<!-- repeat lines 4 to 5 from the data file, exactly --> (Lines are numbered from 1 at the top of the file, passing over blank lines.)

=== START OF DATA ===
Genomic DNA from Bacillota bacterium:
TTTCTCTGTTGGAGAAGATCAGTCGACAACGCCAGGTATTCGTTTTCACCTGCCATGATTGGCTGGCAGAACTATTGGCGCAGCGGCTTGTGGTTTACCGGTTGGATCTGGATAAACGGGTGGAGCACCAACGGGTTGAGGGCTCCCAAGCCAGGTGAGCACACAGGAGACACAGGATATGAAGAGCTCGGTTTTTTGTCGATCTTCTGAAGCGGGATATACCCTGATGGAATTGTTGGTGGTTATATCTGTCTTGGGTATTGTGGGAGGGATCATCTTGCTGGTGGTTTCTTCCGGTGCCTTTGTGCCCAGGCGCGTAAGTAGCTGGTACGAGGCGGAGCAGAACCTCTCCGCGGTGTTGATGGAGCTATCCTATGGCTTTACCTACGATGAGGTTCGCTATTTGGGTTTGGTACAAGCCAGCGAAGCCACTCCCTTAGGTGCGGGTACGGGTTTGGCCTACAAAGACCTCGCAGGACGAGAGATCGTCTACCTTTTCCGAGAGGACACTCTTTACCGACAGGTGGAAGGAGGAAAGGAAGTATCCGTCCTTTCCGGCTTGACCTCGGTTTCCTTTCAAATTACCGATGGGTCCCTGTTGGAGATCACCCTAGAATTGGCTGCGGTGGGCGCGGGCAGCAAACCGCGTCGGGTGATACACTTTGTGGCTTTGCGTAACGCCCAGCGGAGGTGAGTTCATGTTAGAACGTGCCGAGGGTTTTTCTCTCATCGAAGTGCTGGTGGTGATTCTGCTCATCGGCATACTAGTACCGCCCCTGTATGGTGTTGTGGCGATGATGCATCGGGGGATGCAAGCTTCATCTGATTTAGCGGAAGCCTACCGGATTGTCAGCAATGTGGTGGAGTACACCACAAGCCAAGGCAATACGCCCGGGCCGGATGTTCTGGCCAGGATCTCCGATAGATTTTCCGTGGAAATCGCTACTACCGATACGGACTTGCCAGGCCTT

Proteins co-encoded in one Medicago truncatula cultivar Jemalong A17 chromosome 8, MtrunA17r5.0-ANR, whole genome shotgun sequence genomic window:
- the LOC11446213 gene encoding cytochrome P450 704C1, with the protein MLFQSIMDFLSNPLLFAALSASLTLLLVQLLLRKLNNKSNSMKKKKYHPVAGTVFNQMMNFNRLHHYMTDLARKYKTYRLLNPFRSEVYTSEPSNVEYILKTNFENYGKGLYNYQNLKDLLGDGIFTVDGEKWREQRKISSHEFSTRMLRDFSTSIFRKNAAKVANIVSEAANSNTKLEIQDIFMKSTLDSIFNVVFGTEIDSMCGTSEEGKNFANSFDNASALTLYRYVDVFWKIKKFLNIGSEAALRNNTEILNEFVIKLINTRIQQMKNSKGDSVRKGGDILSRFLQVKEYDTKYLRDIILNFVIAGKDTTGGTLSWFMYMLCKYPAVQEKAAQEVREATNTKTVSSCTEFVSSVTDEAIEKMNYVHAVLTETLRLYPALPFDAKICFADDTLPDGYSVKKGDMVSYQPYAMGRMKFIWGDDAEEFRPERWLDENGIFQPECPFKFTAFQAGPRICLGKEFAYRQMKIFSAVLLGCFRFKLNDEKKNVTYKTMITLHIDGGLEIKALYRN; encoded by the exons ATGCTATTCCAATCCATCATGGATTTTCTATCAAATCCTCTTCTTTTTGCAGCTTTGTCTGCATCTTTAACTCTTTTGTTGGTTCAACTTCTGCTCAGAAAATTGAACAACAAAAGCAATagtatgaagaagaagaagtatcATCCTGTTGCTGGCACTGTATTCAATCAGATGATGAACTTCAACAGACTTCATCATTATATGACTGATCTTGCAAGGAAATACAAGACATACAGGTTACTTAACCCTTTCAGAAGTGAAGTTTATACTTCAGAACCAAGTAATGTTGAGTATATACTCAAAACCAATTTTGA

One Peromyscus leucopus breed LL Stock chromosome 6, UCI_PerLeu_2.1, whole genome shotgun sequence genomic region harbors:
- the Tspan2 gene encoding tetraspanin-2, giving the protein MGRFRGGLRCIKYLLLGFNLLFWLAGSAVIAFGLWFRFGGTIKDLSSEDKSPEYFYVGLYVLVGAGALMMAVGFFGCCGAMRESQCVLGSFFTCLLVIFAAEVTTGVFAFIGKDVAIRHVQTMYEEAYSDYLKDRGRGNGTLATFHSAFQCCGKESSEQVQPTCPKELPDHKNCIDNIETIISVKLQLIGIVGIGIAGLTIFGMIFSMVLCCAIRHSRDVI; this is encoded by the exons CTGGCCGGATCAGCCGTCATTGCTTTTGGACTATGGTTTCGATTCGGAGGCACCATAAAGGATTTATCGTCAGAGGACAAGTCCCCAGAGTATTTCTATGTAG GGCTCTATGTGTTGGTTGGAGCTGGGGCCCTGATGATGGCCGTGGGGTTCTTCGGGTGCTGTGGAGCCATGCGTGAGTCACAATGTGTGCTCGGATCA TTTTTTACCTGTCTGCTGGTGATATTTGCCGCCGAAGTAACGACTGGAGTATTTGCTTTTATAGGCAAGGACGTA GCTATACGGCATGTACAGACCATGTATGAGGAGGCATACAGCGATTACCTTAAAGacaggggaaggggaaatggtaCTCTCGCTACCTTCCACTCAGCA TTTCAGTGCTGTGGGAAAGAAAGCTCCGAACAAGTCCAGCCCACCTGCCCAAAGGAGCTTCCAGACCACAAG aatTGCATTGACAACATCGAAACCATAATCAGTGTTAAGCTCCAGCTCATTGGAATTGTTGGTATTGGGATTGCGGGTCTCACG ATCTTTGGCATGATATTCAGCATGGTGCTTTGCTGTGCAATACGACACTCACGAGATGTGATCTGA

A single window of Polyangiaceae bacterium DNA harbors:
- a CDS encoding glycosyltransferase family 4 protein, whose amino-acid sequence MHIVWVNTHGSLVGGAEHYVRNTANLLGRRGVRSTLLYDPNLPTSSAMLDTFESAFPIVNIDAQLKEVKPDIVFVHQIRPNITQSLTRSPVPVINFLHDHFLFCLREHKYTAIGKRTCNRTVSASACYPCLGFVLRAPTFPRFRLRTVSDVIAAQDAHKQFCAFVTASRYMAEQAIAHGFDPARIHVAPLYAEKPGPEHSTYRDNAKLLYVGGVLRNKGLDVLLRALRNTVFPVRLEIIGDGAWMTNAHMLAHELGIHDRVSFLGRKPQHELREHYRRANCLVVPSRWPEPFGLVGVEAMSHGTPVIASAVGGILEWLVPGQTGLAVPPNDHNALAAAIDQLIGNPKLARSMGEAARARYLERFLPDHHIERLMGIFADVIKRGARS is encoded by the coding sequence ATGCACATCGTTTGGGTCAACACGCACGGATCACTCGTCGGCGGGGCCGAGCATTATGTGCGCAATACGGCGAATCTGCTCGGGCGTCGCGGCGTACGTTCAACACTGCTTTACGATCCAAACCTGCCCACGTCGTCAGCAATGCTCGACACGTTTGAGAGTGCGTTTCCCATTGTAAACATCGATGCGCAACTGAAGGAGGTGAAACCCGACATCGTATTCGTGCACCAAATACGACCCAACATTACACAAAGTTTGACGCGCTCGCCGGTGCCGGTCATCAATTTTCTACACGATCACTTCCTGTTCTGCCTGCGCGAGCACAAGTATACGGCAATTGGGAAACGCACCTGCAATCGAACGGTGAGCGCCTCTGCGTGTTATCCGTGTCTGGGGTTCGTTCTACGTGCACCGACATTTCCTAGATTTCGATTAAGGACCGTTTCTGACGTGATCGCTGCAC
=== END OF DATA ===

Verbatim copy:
- the LOC11446213 gene encoding cytochrome P450 704C1, with the protein MLFQSIMDFLSNPLLFAALSASLTLLLVQLLLRKLNNKSNSMKKKKYHPVAGTVFNQMMNFNRLHHYMTDLARKYKTYRLLNPFRSEVYTSEPSNVEYILKTNFENYGKGLYNYQNLKDLLGDGIFTVDGEKWREQRKISSHEFSTRMLRDFSTSIFRKNAAKVANIVSEAANSNTKLEIQDIFMKSTLDSIFNVVFGTEIDSMCGTSEEGKNFANSFDNASALTLYRYVDVFWKIKKFLNIGSEAALRNNTEILNEFVIKLINTRIQQMKNSKGDSVRKGGDILSRFLQVKEYDTKYLRDIILNFVIAGKDTTGGTLSWFMYMLCKYPAVQEKAAQEVREATNTKTVSSCTEFVSSVTDEAIEKMNYVHAVLTETLRLYPALPFDAKICFADDTLPDGYSVKKGDMVSYQPYAMGRMKFIWGDDAEEFRPERWLDENGIFQPECPFKFTAFQAGPRICLGKEFAYRQMKIFSAVLLGCFRFKLNDEKKNVTYKTMITLHIDGGLEIKALYRN; encoded by the exons ATGCTATTCCAATCCATCATGGATTTTCTATCAAATCCTCTTCTTTTTGCAGCTTTGTCTGCATCTTTAACTCTTTTGTTGGTTCAACTTCTGCTCAGAAAATTGAACAACAAAAGCAATagtatgaagaagaagaagtatcATCCTGTTGCTGGCACTGTATTCAATCAGATGATGAACTTCAACAGACTTCATCATTATATGACTGATCTTGCAAGGAAATACAAGACATACAGGTTACTTAACCCTTTCAGAAGTGAAGTTTATACTTCAGAACCAAGTAATGTTGAGTATATACTCAAAACCAATTTTGA

One Peromyscus leucopus breed LL Stock chromosome 6, UCI_PerLeu_2.1, whole genome shotgun sequence genomic region harbors: